Labor Department said Friday the U.S. added 372,000 jobs in June, while the unemployment rate stayed the same at 3.6 percent. "Notable job gains occurred in professional and business services, leisure and hospitality, and health care," the Bureau of Labor Statistics said. It was seen as a solid number, especially because experts were predicting closer to 250,000 jobs would be added for June. In May, the U.S. added 384,000 jobs.

The Week CNBC

4. Sri Lankan protesters storm president’s home

Protesters stormed the residence of Sri Lankan President Gotabaya Rajapaksa on Saturday amid ongoing protests against a government struggling to deal with the country's economic crisis. Rajapaksa, whose family has dominated Sri Lankan politics for much of the past two decades, was reportedly evacuated from the presidential residence the previous day. Sri Lanka is facing severe shortages of fuel, food, and medicine. Foreign exchange reserves, which could be used to buy these essentials from other countries, have dried up entirely.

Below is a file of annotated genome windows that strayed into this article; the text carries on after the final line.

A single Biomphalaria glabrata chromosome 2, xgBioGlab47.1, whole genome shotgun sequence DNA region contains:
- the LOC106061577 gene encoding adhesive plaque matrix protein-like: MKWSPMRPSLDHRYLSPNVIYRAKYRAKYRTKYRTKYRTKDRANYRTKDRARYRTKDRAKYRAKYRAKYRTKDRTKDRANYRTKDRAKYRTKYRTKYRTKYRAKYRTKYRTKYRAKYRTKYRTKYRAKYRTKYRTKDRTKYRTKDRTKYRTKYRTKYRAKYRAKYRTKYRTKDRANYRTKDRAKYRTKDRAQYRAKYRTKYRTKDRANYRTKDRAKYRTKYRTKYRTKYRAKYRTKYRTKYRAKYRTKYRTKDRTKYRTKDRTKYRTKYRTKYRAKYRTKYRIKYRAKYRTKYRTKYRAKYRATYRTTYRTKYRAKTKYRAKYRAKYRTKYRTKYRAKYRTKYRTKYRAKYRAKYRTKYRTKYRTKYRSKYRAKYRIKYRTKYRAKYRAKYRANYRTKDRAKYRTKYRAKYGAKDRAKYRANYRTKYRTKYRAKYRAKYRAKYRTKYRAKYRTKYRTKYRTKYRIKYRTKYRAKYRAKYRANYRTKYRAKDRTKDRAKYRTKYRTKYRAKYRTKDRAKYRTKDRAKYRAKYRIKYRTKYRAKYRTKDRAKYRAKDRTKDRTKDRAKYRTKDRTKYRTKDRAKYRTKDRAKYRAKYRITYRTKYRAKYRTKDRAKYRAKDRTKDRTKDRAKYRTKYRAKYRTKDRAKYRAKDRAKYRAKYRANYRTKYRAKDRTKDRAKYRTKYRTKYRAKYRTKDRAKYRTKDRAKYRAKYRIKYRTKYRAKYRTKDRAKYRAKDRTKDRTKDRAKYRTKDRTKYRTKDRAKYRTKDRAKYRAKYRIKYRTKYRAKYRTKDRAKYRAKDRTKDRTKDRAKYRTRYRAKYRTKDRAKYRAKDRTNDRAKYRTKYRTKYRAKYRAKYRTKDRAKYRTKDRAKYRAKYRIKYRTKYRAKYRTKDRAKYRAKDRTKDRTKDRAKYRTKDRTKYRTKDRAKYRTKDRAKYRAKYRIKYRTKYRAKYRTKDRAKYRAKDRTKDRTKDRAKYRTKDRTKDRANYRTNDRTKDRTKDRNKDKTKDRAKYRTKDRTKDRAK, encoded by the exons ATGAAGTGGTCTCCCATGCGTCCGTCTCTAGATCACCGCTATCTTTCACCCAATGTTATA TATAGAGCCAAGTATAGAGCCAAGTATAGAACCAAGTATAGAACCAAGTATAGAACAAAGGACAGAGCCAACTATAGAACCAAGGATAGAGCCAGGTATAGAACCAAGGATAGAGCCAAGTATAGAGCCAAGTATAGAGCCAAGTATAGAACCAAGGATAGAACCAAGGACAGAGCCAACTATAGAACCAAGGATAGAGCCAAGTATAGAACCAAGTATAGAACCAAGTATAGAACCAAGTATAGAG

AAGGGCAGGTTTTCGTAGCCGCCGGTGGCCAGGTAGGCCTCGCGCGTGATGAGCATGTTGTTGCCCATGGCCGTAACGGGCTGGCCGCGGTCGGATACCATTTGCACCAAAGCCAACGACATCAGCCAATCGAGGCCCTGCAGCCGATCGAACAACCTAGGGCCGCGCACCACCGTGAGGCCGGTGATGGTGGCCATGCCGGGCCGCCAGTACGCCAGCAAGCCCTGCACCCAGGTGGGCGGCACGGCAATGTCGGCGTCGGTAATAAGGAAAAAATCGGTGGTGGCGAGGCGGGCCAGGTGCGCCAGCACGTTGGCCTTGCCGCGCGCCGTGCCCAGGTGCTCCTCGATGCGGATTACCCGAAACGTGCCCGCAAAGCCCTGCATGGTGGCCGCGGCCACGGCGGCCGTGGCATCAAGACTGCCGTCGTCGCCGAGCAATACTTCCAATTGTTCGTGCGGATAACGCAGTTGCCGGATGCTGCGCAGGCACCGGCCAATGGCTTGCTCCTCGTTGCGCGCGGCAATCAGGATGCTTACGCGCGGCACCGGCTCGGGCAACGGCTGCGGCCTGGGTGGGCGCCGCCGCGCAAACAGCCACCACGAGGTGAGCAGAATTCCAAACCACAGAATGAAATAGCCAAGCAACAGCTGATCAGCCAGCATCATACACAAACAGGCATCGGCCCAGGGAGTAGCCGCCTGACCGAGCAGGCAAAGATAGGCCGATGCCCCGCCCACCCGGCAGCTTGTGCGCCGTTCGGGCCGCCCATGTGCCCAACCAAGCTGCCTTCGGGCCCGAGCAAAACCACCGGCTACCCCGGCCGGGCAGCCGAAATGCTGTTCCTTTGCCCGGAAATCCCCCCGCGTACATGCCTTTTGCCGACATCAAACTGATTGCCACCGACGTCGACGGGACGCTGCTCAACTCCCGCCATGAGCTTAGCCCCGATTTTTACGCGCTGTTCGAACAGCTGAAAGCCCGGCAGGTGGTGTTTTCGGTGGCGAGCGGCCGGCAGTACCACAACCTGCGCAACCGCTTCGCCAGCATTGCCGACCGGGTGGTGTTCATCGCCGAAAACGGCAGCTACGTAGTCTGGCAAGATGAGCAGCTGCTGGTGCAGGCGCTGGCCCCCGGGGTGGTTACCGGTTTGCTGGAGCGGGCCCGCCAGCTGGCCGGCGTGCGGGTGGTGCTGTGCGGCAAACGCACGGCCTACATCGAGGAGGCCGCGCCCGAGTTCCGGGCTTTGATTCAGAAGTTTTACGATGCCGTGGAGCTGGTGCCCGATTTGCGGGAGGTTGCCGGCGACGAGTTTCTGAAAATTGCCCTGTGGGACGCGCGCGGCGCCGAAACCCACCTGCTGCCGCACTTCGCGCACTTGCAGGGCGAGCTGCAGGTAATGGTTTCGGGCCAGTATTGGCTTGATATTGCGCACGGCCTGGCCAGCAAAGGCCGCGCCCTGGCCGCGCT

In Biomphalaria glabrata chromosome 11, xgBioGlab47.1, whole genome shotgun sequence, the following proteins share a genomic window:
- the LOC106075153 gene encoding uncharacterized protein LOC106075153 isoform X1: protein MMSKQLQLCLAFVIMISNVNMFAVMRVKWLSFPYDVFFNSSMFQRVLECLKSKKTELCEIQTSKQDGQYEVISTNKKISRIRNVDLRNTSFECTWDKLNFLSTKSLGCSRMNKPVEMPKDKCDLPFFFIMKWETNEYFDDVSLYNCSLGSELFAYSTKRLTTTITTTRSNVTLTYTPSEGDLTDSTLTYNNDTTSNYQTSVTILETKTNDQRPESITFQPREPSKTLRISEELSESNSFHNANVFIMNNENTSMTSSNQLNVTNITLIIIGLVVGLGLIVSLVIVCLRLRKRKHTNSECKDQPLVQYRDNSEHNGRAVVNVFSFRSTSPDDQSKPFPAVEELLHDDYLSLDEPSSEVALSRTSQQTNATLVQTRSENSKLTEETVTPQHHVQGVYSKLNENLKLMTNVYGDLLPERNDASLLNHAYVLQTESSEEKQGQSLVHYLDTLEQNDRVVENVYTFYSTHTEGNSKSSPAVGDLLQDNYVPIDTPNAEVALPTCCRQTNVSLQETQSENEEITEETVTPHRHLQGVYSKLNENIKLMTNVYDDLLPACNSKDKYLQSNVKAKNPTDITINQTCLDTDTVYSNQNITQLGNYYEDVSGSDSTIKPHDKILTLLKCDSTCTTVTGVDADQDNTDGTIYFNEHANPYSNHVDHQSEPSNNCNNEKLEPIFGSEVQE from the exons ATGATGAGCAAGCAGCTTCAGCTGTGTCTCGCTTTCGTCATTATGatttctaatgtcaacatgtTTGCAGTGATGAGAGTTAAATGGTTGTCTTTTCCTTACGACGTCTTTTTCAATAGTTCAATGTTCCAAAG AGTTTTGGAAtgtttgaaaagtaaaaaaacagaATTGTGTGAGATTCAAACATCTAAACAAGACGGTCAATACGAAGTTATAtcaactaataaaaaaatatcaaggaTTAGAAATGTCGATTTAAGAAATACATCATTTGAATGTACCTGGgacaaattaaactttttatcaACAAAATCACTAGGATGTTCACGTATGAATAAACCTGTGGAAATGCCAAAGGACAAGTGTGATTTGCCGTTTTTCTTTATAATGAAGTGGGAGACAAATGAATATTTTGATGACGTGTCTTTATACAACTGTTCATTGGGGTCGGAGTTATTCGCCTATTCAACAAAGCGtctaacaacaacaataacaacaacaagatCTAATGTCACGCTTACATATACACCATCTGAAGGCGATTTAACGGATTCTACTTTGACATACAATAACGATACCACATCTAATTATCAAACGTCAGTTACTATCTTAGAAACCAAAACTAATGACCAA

The New York Times Reuters

5. NYC is 'epicenter' of monkeypox outbreak as cases surge

Monkeypox cases are surging in New York City after health officials reported that 141 residents tested positive for the orthopoxvirus on Wednesday, the genus to which the disease belongs. The virus spreads by way of skin-to-skin contact with infected individuals, including — though not exclusively — through sex. Symptoms of the virus are similar to the flu, and often involve a fever along with painful lesions on the body that turn into scabs over the weeks. Across the U.S., there have been at least 605 cases, almost 20 percent of them in New York City. City officials believe that the recent 50 percent uptick in cases stems from June's Pride month celebrations

The New York Post The Week

6. Biden signs executive order aimed at safeguarding abortion rights